Dread Central's Best & Worst of 2009
District 9 - Neill Blomkamp’s sci-fi/action/horror hybrid delivered the kind of hardcore testosterone roller coaster ride we hadn’t seen since the glory days of John McTiernan. With story and special FX superior to that of Avatar (with 1/25th of the budget), we got the best of everything: amazing set-pieces, memorable characters, and Peter Jackson’s brand of madcap New Zealand splatter!
Trick ‘r Treat - I have had Michael Dougherty’s anthological masterpiece on previous year-end lists, but its official release (combined with an underwhelming year at the movies) more than warrants another mention. Y’know what would’ve been great? To see this in a crowded midnight movie theater. Thanks, Warner Bros!
Paranormal Activity - Detractors throw out the same “it was all hype” argument we heard when Blair Witch first rolled around, but to those of us who experienced it before the buzz, Paranormal Activity’s success was a long time coming. Oren Peli’s minimalist ghost classic used simplicity to tap into our most primal fears … and left us with many sleepless nights.
Martyrs - After enduring a wave of overly violent and stupid-as-hell French slashers (High Tension, Frontiers, etc.), I vowed never to step foot near Martyrs. Thankfully, I relented and found that there was much more to this demented film beyond the excessive gore and cruelty. Pascal Laugier takes the worn-out “torture porn” genre and adds a heavy dose of Carl Jung – turning a simple story of two tortured girls into a multi-layered exercise in metaphysical horror.
Dread - After years of disappointing movie adaptations, Dread expertly fleshes out Clive Barker's Books of Blood short to deliver the single best film version of a Barker story since Bernard Rose's Candyman. With strong performances, thick atmosphere, and genuinely disturbing character arcs, director Anthony DiBlasi's film packs an emotional wallop in a well crafted horror tale where the tension and gory set-pieces are actually earned. In an age full of cheap horror remakes and glorified music video directors, Dread shows what filmmakers can accomplish when they focus on real stories and characters over flash and shock value. If only they could all be this good...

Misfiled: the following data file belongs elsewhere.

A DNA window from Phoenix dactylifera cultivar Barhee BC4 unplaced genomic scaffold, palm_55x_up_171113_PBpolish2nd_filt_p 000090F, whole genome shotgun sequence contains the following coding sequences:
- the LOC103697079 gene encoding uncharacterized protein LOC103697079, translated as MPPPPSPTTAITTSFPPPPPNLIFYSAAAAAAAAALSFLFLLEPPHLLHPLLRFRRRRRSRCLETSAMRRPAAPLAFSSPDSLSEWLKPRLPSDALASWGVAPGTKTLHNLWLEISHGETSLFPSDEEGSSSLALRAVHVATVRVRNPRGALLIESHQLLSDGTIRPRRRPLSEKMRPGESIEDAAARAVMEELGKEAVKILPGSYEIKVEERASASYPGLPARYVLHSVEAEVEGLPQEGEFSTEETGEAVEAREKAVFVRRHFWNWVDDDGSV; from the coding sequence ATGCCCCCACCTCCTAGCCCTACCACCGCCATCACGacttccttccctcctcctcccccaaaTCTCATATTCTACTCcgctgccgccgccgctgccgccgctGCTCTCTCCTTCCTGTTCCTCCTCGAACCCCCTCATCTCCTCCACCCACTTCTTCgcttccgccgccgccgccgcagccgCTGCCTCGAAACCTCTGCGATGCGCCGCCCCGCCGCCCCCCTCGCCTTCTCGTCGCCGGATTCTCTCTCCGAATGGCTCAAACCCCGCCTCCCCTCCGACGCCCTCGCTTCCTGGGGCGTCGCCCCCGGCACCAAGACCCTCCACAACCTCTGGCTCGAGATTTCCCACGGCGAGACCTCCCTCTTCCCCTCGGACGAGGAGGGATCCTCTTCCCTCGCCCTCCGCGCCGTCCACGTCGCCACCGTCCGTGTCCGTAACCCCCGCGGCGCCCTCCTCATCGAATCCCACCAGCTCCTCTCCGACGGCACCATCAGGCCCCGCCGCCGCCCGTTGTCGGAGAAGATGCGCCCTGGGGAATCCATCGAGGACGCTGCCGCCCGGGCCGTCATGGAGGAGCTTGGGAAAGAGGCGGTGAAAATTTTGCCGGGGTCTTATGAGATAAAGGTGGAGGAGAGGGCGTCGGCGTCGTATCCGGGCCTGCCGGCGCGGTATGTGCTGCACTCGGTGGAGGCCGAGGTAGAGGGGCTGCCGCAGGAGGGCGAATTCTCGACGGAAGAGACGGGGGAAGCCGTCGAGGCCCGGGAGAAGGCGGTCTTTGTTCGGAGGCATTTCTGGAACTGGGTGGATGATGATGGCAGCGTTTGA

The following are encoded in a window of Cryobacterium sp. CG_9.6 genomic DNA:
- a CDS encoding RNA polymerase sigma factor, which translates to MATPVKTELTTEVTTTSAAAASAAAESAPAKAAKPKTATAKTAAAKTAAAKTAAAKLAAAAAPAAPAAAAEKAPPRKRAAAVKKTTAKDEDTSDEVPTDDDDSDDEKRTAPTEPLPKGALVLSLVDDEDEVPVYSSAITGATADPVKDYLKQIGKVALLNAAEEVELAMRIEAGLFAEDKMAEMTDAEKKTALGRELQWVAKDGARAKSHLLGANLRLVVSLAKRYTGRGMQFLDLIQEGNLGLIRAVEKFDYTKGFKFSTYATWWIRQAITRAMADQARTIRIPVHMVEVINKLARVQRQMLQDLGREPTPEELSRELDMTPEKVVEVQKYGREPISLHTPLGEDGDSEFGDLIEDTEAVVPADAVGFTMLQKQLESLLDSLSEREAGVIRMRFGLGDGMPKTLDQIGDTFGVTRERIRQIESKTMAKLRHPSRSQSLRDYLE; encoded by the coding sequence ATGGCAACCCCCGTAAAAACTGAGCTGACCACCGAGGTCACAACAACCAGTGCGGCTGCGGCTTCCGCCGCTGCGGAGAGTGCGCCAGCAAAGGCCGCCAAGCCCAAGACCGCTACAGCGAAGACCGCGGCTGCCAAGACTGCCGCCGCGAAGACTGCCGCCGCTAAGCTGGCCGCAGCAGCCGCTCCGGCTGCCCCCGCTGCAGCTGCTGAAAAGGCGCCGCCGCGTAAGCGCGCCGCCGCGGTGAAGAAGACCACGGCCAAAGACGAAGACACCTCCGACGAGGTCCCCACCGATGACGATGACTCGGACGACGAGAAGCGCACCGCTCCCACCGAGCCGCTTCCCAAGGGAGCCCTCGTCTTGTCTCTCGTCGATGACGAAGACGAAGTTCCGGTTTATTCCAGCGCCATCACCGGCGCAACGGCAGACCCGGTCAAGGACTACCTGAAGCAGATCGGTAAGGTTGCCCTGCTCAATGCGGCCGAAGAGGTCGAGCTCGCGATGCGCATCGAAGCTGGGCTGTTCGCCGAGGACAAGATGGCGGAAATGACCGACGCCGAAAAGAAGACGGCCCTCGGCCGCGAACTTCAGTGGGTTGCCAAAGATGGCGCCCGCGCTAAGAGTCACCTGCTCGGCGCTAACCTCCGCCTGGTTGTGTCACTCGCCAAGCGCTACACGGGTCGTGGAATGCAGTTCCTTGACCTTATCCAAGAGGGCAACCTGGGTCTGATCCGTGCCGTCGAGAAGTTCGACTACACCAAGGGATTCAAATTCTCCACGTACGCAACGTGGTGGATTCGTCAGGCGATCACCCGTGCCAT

Honorable Mention: Drag Me To Hell – As it turns out, we didn’t need Evil Dead 4. The car garage match between Alison Lohman and a toothless gypsy easily stands out as set-piece of the year.
Friday the 13th - Even with a badass Jason (courtesy of Derek Mears), the latest faux-gritty Platinum Dunes remake fails to deliver a single memorable moment or kill. Even Jason Takes Manhattan has more entertainment value.
The Unborn - Platinum Dunes makes the list yet again! What a shocker! We were all surprised when the producing team did something besides cash in on someone else’s work … but their attempt at a so-called “original” film was just as soulless and generic as their remakes.
The Uninvited - A Tale of Two Sisters is a cerebral foreign classic and one of the better ghost films of the last decade. The U.S. remake is a dumbed down Sixth Sense clone for teenage girls.
Wrong Turn 3 - Wrong Turn 2 was a DTV sequel that surprised everyone and turned out superior to the theatrical original. By comparison, Wrong Turn 3 plays like a DTV sequel produced 15 years ago. Take that, Cyborg 3!